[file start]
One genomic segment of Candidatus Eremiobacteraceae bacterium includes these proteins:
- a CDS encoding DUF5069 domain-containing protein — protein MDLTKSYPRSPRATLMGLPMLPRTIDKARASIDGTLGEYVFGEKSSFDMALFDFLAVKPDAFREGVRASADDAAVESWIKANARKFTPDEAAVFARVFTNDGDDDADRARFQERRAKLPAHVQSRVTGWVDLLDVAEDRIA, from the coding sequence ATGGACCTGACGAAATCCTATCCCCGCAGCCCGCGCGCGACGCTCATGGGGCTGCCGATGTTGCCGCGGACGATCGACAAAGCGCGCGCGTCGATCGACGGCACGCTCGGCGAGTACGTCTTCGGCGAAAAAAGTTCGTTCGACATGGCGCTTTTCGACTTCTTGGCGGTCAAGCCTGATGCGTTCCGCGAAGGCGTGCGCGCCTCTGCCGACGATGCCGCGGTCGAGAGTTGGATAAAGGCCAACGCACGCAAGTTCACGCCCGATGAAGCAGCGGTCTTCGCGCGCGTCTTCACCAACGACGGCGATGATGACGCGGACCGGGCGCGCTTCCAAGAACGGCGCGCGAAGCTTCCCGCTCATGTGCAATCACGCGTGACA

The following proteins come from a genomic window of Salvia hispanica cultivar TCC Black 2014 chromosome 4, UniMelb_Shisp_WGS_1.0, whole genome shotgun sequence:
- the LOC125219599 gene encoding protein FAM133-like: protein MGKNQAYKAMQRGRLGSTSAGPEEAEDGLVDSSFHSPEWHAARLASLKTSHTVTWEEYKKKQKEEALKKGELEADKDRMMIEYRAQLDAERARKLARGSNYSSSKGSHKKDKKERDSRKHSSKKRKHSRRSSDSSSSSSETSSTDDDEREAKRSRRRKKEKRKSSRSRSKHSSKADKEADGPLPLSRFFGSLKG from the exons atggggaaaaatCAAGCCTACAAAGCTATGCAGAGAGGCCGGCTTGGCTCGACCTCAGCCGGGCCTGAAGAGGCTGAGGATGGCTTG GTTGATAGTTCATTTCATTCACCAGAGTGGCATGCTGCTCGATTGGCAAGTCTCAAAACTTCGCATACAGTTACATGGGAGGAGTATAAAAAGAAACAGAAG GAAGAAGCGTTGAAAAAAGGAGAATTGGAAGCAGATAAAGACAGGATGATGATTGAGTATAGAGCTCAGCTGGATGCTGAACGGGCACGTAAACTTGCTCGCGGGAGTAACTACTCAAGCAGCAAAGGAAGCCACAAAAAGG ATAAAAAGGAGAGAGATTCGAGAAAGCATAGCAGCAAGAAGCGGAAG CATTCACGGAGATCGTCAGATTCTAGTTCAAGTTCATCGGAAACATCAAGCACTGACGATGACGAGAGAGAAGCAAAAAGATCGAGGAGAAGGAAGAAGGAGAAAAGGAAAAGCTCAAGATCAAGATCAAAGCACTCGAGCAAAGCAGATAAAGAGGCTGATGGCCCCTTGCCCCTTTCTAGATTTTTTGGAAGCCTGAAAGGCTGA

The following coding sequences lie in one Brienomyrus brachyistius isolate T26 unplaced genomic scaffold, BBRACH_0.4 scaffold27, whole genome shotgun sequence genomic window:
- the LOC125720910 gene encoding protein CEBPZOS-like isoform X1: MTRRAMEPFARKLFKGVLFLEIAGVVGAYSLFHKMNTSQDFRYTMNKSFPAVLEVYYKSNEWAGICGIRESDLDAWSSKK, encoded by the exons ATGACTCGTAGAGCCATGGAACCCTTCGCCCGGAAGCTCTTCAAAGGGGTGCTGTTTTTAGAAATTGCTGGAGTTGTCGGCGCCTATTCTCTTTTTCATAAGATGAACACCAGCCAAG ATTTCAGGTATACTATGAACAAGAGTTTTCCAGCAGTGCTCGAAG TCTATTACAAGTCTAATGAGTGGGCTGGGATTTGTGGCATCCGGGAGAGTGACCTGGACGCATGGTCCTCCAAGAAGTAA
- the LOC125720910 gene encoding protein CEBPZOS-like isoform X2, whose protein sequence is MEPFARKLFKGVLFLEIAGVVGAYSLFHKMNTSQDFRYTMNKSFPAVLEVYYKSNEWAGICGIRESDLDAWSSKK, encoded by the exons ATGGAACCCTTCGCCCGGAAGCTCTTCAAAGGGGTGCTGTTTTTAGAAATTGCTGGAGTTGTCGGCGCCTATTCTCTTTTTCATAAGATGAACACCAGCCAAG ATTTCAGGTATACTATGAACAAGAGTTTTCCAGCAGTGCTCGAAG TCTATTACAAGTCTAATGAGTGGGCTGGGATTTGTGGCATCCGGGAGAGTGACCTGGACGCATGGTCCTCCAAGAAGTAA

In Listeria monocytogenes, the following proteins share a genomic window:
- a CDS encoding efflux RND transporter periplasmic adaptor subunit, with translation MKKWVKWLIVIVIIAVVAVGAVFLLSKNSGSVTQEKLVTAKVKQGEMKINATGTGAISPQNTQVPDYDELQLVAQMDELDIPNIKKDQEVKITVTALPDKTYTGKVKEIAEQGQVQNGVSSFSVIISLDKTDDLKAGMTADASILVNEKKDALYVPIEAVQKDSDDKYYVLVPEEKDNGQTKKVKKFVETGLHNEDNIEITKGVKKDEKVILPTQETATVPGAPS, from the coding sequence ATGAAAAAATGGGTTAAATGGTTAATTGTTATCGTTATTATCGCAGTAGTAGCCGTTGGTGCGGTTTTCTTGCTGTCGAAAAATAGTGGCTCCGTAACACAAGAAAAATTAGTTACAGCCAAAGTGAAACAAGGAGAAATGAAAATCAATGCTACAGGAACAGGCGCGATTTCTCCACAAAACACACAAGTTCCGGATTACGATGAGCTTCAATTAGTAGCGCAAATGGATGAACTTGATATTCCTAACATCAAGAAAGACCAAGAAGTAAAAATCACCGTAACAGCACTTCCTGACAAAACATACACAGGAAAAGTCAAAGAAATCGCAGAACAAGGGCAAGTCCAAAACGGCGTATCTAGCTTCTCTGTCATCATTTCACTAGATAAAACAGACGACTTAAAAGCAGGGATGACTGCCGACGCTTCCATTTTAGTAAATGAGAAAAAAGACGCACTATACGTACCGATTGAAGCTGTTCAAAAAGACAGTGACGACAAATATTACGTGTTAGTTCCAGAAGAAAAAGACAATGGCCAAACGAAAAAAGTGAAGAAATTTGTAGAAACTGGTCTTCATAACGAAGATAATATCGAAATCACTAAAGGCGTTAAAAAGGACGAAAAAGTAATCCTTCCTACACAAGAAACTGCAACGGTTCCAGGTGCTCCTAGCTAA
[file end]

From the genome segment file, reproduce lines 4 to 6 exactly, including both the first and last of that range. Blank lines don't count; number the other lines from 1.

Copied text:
- the LOC125219599 gene encoding protein FAM133-like: protein MGKNQAYKAMQRGRLGSTSAGPEEAEDGLVDSSFHSPEWHAARLASLKTSHTVTWEEYKKKQKEEALKKGELEADKDRMMIEYRAQLDAERARKLARGSNYSSSKGSHKKDKKERDSRKHSSKKRKHSRRSSDSSSSSSETSSTDDDEREAKRSRRRKKEKRKSSRSRSKHSSKADKEADGPLPLSRFFGSLKG from the exons atggggaaaaatCAAGCCTACAAAGCTATGCAGAGAGGCCGGCTTGGCTCGACCTCAGCCGGGCCTGAAGAGGCTGAGGATGGCTTG GTTGATAGTTCATTTCATTCACCAGAGTGGCATGCTGCTCGATTGGCAAGTCTCAAAACTTCGCATACAGTTACATGGGAGGAGTATAAAAAGAAACAGAAG GAAGAAGCGTTGAAAAAAGGAGAATTGGAAGCAGATAAAGACAGGATGATGATTGAGTATAGAGCTCAGCTGGATGCTGAACGGGCACGTAAACTTGCTCGCGGGAGTAACTACTCAAGCAGCAAAGGAAGCCACAAAAAGG ATAAAAAGGAGAGAGATTCGAGAAAGCATAGCAGCAAGAAGCGGAAG CATTCACGGAGATCGTCAGATTCTAGTTCAAGTTCATCGGAAACATCAAGCACTGACGATGACGAGAGAGAAGCAAAAAGATCGAGGAGAAGGAAGAAGGAGAAAAGGAAAAGCTCAAGATCAAGATCAAAGCACTCGAGCAAAGCAGATAAAGAGGCTGATGGCCCCTTGCCCCTTTCTAGATTTTTTGGAAGCCTGAAAGGCTGA

The following coding sequences lie in one Brienomyrus brachyistius isolate T26 unplaced genomic scaffold, BBRACH_0.4 scaffold27, whole genome shotgun sequence genomic window:
- the LOC125720910 gene encoding protein CEBPZOS-like isoform X1: MTRRAMEPFARKLFKGVLFLEIAGVVGAYSLFHKMNTSQDFRYTMNKSFPAVLEVYYKSNEWAGICGIRESDLDAWSSKK, encoded by the exons ATGACTCGTAGAGCCATGGAACCCTTCGCCCGGAAGCTCTTCAAAGGGGTGCTGTTTTTAGAAATTGCTGGAGTTGTCGGCGCCTATTCTCTTTTTCATAAGATGAACACCAGCCAAG ATTTCAGGTATACTATGAACAAGAGTTTTCCAGCAGTGCTCGAAG TCTATTACAAGTCTAATGAGTGGGCTGGGATTTGTGGCATCCGGGAGAGTGACCTGGACGCATGGTCCTCCAAGAAGTAA